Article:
I don’t usually cover the arts within the Church but the topic we’re discussing today captured my imagination. I’m interviewing Paxson Jeancake, Director of Worship and Arts at East Cobb Presbyterian Church in Atlanta (www.ecpca.org/worshipmusic) and author of The Art of Worship: Opening Our Eyes to the Beauty of the Gospel. He is also founder of Rhythm of Worship, a ministry that seeks to serve the church and cultivate the creative process by offering musical resources, foundational teaching and practical training (www.rhythmofworship.com).
Earlier this year, Paxson issued a Call to Artists at his church to create works based on the theme of the Ascension. In March, he distributed a brochure outlining the idea and, to help artists get engaged with the theme, he included relevant scripture texts from Psalm 24, Luke 24:50-53, and others. The work that resulted was fascinating and meaningful for the church as a whole.
Participant Molly Blass, who introduced me to Paxson, had this to say: “The Call to Artists has been used of God in many ways in the life of our church. Chiefly, it helped showcase the creativity of our Creator God but it was also a great display of the way He has gifted His children. The positive reaction to my essay has been a huge encouragement to me to pursue writing, and to use it in a way to bring glory and honor to Christ.”
LeAnne: Tell me where the idea for this Call to Artists came from and how you arrived at your theme.
Paxson: We had actually done a call to artists about four years ago based on the theme of images of servanthood. Fewer people participated in that one but it set a precedent for the one we did this year.
The Easter Season includes the death, resurrection, and ascension of Christ as well as the sending of the Holy Spirit on Pentecost Sunday. But Ascension Sunday and Pentecost Sunday are often not as recognized as Good Friday and Easter Sunday. So, in order to help our church engage fully with the Easter season, we asked artists to submit creative works on the following theme: “Ascension: Setting Our Sights on the Realities of Heaven.” The works fit into three categories—literary arts, visual arts, and performing arts—and were displayed in the gym on Ascension Sunday, which was May 20th.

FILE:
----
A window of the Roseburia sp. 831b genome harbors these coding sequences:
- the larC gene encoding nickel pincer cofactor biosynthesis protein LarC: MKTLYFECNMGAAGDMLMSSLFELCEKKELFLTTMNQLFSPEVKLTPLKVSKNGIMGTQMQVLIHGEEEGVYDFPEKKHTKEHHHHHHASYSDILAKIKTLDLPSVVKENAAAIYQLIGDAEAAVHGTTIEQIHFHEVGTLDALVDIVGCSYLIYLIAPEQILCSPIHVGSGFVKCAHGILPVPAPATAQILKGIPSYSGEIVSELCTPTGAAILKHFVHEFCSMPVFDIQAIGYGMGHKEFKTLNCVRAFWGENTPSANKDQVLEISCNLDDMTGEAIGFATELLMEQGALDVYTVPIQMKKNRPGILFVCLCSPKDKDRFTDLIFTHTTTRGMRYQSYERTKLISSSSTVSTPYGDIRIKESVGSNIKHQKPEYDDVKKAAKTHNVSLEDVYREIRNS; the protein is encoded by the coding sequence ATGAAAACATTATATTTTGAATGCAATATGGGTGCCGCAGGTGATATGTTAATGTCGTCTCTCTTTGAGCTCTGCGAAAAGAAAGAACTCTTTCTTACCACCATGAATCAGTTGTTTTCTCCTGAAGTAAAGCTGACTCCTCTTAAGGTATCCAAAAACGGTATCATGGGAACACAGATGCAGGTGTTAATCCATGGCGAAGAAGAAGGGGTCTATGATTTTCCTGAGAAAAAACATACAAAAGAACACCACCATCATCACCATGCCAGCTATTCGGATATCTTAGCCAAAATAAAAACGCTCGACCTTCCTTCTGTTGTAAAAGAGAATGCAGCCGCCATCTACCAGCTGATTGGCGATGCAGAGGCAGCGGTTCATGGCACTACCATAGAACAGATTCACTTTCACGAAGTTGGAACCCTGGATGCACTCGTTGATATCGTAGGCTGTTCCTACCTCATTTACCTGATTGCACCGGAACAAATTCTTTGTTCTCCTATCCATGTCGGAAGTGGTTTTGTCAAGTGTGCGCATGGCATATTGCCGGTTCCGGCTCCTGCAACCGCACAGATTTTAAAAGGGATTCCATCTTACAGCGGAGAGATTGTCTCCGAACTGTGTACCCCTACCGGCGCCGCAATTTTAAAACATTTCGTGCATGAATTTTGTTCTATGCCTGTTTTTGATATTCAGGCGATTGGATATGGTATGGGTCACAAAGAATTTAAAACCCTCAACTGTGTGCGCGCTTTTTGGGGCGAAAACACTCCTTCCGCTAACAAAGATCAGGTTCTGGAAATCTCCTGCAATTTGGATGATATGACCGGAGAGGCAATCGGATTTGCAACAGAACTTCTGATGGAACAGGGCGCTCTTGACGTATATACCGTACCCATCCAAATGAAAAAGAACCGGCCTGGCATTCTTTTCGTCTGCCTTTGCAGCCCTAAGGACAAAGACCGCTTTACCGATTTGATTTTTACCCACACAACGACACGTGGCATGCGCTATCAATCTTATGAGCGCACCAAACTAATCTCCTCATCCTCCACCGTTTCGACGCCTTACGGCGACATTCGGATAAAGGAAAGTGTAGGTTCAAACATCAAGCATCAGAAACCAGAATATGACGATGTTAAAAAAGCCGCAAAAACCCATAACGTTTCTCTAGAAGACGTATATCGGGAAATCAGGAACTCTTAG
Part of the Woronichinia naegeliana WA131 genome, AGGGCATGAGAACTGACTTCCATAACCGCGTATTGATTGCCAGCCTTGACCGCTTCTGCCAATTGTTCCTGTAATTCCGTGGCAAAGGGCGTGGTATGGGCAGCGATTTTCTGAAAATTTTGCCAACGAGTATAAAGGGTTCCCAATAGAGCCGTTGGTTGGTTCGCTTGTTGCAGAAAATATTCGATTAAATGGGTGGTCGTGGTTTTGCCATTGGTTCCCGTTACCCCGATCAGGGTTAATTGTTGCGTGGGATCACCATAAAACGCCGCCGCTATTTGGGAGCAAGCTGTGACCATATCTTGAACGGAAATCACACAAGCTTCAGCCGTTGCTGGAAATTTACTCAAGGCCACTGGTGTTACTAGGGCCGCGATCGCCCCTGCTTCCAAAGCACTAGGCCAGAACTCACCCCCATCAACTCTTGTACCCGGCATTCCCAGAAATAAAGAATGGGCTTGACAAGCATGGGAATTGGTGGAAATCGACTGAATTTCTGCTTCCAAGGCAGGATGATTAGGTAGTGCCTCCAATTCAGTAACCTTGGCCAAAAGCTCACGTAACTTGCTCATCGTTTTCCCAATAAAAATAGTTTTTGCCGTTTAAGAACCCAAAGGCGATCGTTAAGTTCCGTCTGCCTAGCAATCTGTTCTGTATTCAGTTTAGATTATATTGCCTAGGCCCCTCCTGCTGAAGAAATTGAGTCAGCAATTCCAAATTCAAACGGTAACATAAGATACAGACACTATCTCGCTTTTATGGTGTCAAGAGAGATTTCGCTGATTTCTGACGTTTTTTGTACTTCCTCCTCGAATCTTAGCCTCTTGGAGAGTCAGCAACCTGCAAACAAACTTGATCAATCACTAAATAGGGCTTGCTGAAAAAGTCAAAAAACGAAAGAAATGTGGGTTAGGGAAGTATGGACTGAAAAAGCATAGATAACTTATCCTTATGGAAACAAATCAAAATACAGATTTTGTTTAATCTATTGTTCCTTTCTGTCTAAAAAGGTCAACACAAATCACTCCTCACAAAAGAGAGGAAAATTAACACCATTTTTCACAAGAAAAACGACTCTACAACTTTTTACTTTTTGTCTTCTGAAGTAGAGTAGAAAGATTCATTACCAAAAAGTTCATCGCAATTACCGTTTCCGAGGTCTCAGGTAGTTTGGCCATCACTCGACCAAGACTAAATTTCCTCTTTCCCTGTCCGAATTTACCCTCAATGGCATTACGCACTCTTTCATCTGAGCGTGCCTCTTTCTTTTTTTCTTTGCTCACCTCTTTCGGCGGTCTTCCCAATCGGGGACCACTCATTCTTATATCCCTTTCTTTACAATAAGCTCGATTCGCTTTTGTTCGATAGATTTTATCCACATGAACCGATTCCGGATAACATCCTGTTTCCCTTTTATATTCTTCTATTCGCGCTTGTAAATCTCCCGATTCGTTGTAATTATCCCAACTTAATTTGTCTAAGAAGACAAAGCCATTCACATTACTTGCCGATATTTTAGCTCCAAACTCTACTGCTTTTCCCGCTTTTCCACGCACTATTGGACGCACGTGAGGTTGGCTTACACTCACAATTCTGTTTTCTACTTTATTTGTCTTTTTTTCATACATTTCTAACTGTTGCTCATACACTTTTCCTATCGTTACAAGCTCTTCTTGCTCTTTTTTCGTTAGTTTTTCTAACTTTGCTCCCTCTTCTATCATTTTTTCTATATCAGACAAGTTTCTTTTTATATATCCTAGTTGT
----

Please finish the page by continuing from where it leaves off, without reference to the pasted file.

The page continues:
I’ve always wanted to celebrate the arts. Music is my first passion, but I also love photography, dance, drama, and the visual arts. My wife and I were finishing up our second CD worship project. On my way to the church one day, I had a chorus going through my mind which seemed to have some potential. When I got to my office I immediately began to craft what became the song, “King of Glory.” As I began to study and meditate on Psalm 24, the biblical foundation for the song, I was led to some interesting insights regarding the ascension of Christ, an often neglected aspect of His life and ministry. One commentator noted that, with respect to the ascension of Christ, the disciples saw His “going.” Psalm 24, however, is a view into his heavenly “arriving.” For me, this was a profound insight and I’m still thinking about its implications.
LM: How many people participated? How was it received by the church at large?
PJ: We had sixteen submissions which were displayed in the gym on Ascension Sunday. The worship service focused on the theme of Ascension and after that, people had a chance to explore and linger in the exhibit. The whole day was an immersion into the Ascension.
Our pastor called it a “win/win” because we were able to celebrate the arts as well as an aspect of the life and ministry of Christ that often gets overlooked.
LM: You provided a program for people to use as they walked through the exhibit, right?
PJ: Yes. I had asked each artist to include a brief paragraph about the creative process behind the work. I love the creative process, both mine and hearing about others’. I wanted to be able to educate our people on the creative process, to give insight into it, since a lot of our members don’t live and move in the creative world.
On Monday, Paxson will talk about two of the pieces submitted.